Presentation on theme: "War of 1812. Americans were angry Britain continued to arm the Native Americans. Americans had a new sense of nationalism – pride in one’s country War."— Presentation transcript:
Americans were angry Britain continued to arm the Native Americans. Americans had a new sense of nationalism – pride in one’s country War hawks urged for war – people eager for war with Britain (Henry Clay and John C. Calhoun) Britain started impressing sailors again. Congress declared war in June of 1812.
Britain still at war in Europe U.S. not prepared (only 7,ooo men in army) British set up Blockade for 2 years Constitution –Old Ironsides (no iron, just strong wood) William Henry Harrison continued to chase down natives and British. Harrison defeated them in the Battle of Thames and Tecumseh was killed. Andrew Jackson led troops against the Creek warriors in the south. Defeated them at the Battle of Horseshoe Bend. Creeks forced to give up millions of acres of land.
1814 – Britain finally defeat Napoleon and focused on war with U.S. Attacked Washington, D.C. Dolly Madison (First Lady) took important papers and painting of G. Washington and fled. President Madison watched from a hillside outside of town as British set fire to the White House and other government buildings. British then moved to attack Baltimore by water. Bombed Fort McHenry throughout the night (September 13, 1814)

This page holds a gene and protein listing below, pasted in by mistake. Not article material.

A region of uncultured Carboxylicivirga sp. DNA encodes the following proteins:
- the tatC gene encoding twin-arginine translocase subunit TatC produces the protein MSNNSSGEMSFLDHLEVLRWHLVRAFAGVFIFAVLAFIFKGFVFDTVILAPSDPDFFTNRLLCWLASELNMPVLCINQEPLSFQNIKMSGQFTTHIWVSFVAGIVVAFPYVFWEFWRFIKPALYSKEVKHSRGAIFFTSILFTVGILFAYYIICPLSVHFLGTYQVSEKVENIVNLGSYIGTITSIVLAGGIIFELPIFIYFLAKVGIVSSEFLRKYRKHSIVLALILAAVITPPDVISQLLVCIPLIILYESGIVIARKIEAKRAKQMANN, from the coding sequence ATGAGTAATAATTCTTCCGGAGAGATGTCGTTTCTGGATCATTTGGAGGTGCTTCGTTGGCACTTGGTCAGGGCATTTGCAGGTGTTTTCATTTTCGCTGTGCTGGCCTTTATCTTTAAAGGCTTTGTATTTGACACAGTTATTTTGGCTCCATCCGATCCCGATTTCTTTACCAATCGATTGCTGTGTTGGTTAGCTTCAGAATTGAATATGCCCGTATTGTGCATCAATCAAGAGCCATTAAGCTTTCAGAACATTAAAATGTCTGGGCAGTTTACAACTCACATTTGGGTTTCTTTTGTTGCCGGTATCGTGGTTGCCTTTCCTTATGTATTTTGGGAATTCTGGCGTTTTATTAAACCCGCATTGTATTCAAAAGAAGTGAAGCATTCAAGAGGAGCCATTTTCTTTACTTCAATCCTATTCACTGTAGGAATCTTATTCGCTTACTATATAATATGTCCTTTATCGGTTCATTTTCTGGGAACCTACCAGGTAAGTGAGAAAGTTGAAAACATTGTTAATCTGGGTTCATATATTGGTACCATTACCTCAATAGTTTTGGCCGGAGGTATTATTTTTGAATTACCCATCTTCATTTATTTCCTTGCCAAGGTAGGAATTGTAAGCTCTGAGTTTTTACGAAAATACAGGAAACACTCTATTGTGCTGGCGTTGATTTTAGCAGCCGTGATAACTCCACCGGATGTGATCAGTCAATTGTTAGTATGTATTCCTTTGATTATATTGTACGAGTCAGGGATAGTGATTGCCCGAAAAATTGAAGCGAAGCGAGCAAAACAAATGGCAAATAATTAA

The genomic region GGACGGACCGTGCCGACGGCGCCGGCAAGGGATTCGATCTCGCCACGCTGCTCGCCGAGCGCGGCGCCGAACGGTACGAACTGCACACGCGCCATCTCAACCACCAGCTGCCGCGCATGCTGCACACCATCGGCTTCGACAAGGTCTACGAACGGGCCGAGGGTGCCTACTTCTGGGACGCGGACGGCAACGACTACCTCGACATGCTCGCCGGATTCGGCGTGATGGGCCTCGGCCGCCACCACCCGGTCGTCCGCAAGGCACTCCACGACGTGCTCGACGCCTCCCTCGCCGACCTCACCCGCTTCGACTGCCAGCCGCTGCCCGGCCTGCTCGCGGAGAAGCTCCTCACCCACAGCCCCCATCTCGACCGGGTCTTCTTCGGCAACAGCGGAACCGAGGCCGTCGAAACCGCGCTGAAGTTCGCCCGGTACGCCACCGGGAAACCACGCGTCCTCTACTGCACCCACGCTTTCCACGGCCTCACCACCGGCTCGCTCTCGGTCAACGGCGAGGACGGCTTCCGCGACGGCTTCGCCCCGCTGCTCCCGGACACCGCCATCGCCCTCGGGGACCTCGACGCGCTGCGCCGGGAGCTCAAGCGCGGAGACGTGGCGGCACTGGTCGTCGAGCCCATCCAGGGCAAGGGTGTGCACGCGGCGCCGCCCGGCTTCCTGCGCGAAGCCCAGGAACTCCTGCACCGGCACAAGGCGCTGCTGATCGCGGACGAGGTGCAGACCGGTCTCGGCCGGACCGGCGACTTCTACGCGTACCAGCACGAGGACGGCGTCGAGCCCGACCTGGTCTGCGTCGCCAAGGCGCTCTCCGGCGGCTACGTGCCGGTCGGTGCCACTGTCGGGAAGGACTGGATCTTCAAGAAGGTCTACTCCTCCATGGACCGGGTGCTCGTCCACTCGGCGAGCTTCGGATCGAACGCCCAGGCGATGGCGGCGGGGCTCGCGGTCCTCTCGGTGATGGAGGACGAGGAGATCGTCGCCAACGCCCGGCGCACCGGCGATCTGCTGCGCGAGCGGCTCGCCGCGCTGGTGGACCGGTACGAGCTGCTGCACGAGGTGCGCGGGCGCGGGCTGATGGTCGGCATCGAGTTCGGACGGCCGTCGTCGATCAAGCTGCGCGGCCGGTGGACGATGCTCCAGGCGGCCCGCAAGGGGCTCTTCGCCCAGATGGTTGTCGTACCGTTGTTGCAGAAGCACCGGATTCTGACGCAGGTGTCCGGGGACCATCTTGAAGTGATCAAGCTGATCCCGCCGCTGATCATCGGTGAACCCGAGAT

Americans watched to see which flag was flying over the fort. At the end, the American flag was still flying. Francis Scott Key wrote the poem The Star Spangled Banner on the back of an old envelope.
Oh, say can you see by the dawn's early light What so proudly we hailed at the twilight's last gleaming? Whose broad stripes and bright stars thru the perilous fight, O'er the ramparts we watched were so gallantly streaming? And the rocket's red glare, the bombs bursting in air, Gave proof through the night that our flag was still there. Oh, say does that star-spangled banner yet wave O'er the land of the free and the home of the brave?
Verse 2 On the shore, dimly seen through the mists of the deep, Where the foe's haughty host in dread silence reposes, What is that which the breeze, o'er the towering steep, As it fitfully blows, half conceals, half discloses? Now it catches the gleam of the morning's first beam, In full glory reflected now shines in the stream: 'Tis the star-spangled banner! Oh long may it wave O'er the land of the free and the home of the brave!
Verse 3 And where is that band who so vauntingly swore That the havoc of war and the battle's confusion, A home and a country should leave us no more! Their blood has washed out their foul footsteps' pollution. No refuge could save the hireling and slave From the terror of flight, or the gloom of the grave: And the star-spangled banner in triumph doth wave O'er the land of the free and the home of the brave!
Verse 4 Oh! thus be it ever, when freemen shall stand Between their loved home and the war's desolation! Blest with victory and peace, may the heav'n rescued land Praise the Power that hath made and preserved us a nation. Then conquer we must, when our cause it is just, And this be our motto: "In God is our trust." And the star-spangled banner in triumph shall wave O'er the land of the free and the home of the brave!
By 1814, Britain was getting tired of fighting wars. On Christmas eve 1814, both sides signed the Treaty of Ghent in Ghent, Belgium. Things returned to the way they were before the war. Hartford Convention New Englanders who did not like the war met in Hartford, CT to discuss secession (withdraw from the U.S.) When news came of the peace treaty, it ended.